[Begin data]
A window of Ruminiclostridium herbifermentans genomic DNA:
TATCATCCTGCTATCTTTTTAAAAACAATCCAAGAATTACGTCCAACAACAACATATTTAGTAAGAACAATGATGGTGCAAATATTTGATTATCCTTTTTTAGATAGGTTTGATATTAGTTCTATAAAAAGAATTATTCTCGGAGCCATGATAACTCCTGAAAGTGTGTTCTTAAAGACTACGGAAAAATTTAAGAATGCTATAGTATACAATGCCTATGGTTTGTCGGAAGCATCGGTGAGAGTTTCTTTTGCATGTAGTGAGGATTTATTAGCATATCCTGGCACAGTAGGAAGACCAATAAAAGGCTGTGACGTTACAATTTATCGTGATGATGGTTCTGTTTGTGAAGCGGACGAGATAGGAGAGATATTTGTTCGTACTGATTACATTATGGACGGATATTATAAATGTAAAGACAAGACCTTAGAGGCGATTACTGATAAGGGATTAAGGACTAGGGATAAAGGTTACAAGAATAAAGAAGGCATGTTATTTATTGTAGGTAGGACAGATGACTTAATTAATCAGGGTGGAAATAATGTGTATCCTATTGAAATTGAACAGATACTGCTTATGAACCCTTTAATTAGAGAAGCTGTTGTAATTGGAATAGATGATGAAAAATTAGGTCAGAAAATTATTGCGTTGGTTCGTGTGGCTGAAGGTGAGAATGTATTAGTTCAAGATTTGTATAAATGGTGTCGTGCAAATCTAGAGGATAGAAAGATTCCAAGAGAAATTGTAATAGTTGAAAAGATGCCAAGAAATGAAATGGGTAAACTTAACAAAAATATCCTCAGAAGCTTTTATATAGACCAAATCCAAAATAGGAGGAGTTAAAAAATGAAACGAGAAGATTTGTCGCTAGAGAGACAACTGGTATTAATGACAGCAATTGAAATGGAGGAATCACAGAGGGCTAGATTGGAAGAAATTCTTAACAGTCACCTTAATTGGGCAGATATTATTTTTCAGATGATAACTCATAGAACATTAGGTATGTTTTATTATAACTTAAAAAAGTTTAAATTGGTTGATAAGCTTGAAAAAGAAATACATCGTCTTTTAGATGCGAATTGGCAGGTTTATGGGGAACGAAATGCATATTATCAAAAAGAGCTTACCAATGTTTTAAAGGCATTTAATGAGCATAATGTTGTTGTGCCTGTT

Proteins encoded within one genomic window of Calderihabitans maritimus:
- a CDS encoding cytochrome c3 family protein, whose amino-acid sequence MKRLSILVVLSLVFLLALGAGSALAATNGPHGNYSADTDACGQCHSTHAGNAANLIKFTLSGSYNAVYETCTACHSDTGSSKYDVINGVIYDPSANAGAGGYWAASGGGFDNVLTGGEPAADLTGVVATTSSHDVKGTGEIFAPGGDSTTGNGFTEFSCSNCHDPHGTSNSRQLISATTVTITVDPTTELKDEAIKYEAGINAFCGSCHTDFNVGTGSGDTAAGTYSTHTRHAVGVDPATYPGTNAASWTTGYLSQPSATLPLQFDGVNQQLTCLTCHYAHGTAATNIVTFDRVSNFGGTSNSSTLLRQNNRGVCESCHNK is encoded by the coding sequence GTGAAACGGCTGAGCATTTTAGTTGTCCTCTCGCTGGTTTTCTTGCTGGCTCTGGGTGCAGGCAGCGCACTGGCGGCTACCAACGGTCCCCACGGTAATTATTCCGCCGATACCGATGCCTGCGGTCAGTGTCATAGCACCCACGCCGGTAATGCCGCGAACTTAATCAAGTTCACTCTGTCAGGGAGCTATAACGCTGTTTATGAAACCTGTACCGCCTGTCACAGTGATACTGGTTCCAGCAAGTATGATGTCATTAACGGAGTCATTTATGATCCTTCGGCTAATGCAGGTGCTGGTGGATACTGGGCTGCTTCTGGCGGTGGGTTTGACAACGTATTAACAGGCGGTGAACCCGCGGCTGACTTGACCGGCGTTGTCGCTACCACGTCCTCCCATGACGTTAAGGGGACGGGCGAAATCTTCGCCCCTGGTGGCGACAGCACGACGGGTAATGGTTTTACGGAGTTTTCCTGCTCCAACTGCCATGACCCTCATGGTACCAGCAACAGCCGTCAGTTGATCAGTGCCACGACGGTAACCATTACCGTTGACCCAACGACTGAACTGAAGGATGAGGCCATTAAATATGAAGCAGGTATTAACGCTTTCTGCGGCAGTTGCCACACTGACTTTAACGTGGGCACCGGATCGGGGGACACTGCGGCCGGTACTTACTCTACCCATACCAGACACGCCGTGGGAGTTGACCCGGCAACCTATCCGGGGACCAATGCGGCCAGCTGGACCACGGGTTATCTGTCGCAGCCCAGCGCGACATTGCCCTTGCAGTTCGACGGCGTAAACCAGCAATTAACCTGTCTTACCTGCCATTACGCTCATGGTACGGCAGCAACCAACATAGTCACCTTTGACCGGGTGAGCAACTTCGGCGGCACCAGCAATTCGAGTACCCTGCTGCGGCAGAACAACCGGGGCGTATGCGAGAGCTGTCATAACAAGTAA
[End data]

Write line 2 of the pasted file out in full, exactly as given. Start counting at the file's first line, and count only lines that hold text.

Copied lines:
TATCATCCTGCTATCTTTTTAAAAACAATCCAAGAATTACGTCCAACAACAACATATTTAGTAAGAACAATGATGGTGCAAATATTTGATTATCCTTTTTTAGATAGGTTTGATATTAGTTCTATAAAAAGAATTATTCTCGGAGCCATGATAACTCCTGAAAGTGTGTTCTTAAAGACTACGGAAAAATTTAAGAATGCTATAGTATACAATGCCTATGGTTTGTCGGAAGCATCGGTGAGAGTTTCTTTTGCATGTAGTGAGGATTTATTAGCATATCCTGGCACAGTAGGAAGACCAATAAAAGGCTGTGACGTTACAATTTATCGTGATGATGGTTCTGTTTGTGAAGCGGACGAGATAGGAGAGATATTTGTTCGTACTGATTACATTATGGACGGATATTATAAATGTAAAGACAAGACCTTAGAGGCGATTACTGATAAGGGATTAAGGACTAGGGATAAAGGTTACAAGAATAAAGAAGGCATGTTATTTATTGTAGGTAGGACAGATGACTTAATTAATCAGGGTGGAAATAATGTGTATCCTATTGAAATTGAACAGATACTGCTTATGAACCCTTTAATTAGAGAAGCTGTTGTAATTGGAATAGATGATGAAAAATTAGGTCAGAAAATTATTGCGTTGGTTCGTGTGGCTGAAGGTGAGAATGTATTAGTTCAAGATTTGTATAAATGGTGTCGTGCAAATCTAGAGGATAGAAAGATTCCAAGAGAAATTGTAATAGTTGAAAAGATGCCAAGAAATGAAATGGGTAAACTTAACAAAAATATCCTCAGAAGCTTTTATATAGACCAAATCCAAAATAGGAGGAGTTAAAAAATGAAACGAGAAGATTTGTCGCTAGAGAGACAACTGGTATTAATGACAGCAATTGAAATGGAGGAATCACAGAGGGCTAGATTGGAAGAAATTCTTAACAGTCACCTTAATTGGGCAGATATTATTTTTCAGATGATAACTCATAGAACATTAGGTATGTTTTATTATAACTTAAAAAAGTTTAAATTGGTTGATAAGCTTGAAAAAGAAATACATCGTCTTTTAGATGCGAATTGGCAGGTTTATGGGGAACGAAATGCATATTATCAAAAAGAGCTTACCAATGTTTTAAAGGCATTTAATGAGCATAATGTTGTTGTGCCTGTT